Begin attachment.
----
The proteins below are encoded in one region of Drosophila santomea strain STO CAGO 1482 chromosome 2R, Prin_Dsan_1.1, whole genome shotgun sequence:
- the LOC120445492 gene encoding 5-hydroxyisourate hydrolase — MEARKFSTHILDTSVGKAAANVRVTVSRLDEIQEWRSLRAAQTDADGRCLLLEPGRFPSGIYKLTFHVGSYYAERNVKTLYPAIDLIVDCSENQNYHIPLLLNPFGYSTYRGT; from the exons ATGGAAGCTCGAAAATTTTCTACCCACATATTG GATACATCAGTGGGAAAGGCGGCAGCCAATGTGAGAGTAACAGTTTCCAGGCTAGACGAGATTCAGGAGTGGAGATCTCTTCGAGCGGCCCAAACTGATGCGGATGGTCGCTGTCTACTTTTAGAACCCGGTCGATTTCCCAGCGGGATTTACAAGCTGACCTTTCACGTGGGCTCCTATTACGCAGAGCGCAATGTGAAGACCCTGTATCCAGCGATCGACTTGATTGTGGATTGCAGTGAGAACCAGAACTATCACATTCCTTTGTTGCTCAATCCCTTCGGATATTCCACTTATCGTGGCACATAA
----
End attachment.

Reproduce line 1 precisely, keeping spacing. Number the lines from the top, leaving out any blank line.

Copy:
The proteins below are encoded in one region of Drosophila santomea strain STO CAGO 1482 chromosome 2R, Prin_Dsan_1.1, whole genome shotgun sequence: